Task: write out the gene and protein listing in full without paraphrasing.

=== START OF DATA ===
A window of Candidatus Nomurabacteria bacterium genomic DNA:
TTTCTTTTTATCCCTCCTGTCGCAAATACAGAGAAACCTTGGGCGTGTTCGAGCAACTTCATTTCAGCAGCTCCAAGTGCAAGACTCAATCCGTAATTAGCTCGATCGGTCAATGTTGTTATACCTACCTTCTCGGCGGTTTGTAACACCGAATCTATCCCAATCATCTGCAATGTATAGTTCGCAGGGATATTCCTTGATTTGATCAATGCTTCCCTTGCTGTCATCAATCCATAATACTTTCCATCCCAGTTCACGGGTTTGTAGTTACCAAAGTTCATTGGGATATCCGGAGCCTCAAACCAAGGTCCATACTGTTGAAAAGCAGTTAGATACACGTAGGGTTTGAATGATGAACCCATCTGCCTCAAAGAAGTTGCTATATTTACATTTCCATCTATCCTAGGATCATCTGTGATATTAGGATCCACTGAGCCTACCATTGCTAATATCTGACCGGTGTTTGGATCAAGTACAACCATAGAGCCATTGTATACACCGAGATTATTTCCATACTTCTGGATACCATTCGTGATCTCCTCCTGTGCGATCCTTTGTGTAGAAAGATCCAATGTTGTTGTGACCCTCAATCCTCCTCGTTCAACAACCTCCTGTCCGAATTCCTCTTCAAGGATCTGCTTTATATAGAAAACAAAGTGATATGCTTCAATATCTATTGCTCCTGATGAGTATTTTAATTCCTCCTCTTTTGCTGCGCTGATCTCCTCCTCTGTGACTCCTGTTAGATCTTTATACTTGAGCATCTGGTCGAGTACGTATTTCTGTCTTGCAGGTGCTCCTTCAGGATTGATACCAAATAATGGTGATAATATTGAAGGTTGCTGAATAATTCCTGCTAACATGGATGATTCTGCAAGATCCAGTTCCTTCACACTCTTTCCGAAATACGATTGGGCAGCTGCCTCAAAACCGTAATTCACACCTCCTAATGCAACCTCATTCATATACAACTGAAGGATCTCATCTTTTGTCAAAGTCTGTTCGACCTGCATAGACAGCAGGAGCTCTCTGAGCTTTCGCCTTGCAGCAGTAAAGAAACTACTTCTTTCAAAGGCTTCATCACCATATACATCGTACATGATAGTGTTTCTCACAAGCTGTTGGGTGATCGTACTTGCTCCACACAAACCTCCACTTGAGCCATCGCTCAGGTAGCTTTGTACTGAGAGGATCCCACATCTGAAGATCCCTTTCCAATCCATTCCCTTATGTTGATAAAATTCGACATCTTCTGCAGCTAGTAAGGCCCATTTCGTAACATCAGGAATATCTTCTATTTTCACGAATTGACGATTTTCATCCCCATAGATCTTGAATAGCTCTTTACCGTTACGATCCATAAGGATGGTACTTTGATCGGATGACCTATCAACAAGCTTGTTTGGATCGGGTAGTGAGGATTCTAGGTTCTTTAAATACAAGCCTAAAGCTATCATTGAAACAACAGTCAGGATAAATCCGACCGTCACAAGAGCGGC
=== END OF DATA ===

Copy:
A window of Candidatus Nomurabacteria bacterium genomic DNA:
TTTCTTTTTATCCCTCCTGTCGCAAATACAGAGAAACCTTGGGCGTGTTCGAGCAACTTCATTTCAGCAGCTCCAAGTGCAAGACTCAATCCGTAATTAGCTCGATCGGTCAATGTTGTTATACCTACCTTCTCGGCGGTTTGTAACACCGAATCTATCCCAATCATCTGCAATGTATAGTTCGCAGGGATATTCCTTGATTTGATCAATGCTTCCCTTGCTGTCATCAATCCATAATACTTTCCATCCCAGTTCACGGGTTTGTAGTTACCAAAGTTCATTGGGATATCCGGAGCCTCAAACCAAGGTCCATACTGTTGAAAAGCAGTTAGATACACGTAGGGTTTGAATGATGAACCCATCTGCCTCAAAGAAGTTGCTATATTTACATTTCCATCTATCCTAGGATCATCTGTGATATTAGGATCCACTGAGCCTACCATTGCTAATATCTGACCGGTGTTTGGATCAAGTACAACCATAGAGCCATTGTATACACCGAGATTATTTCCATACTTCTGGATACCATTCGTGATCTCCTCCTGTGCGATCCTTTGTGTAGAAAGATCCAATGTTGTTGTGACCCTCAATCCTCCTCGTTCAACAACCTCCTGTCCGAATTCCTCTTCAAGGATCTGCTTTATATAGAAAACAAAGTGATATGCTTCAATATCTATTGCTCCTGATGAGTATTTTAATTCCTCCTCTTTTGCTGCGCTGATCTCCTCCTCTGTGACTCCTGTTAGATCTTTATACTTGAGCATCTGGTCGAGTACGTATTTCTGTCTTGCAGGTGCTCCTTCAGGATTGATACCAAATAATGGTGATAATATTGAAGGTTGCTGAATAATTCCTGCTAACATGGATGATTCTGCAAGATCCAGTTCCTTCACACTCTTTCCGAAATACGATTGGGCAGCTGCCTCAAAACCGTAATTCACACCTCCTAATGCAACCTCATTCATATACAACTGAAGGATCTCATCTTTTGTCAAAGTCTGTTCGACCTGCATAGACAGCAGGAGCTCTCTGAGCTTTCGCCTTGCAGCAGTAAAGAAACTACTTCTTTCAAAGGCTTCATCACCATATACATCGTACATGATAGTGTTTCTCACAAGCTGTTGGGTGATCGTACTTGCTCCACACAAACCTCCACTTGAGCCATCGCTCAGGTAGCTTTGTACTGAGAGGATCCCACATCTGAAGATCCCTTTCCAATCCATTCCCTTATGTTGATAAAATTCGACATCTTCTGCAGCTAGTAAGGCCCATTTCGTAACATCAGGAATATCTTCTATTTTCACGAATTGACGATTTTCATCCCCATAGATCTTGAATAGCTCTTTACCGTTACGATCCATAAGGATGGTACTTTGATCGGATGACCTATCAACAAGCTTGTTTGGATCGGGTAGTGAGGATTCTAGGTTCTTTAAATACAAGCCTAAAGCTATCATTGAAACAACAGTCAGGATAAATCCGACCGTCACAAGAGCGGC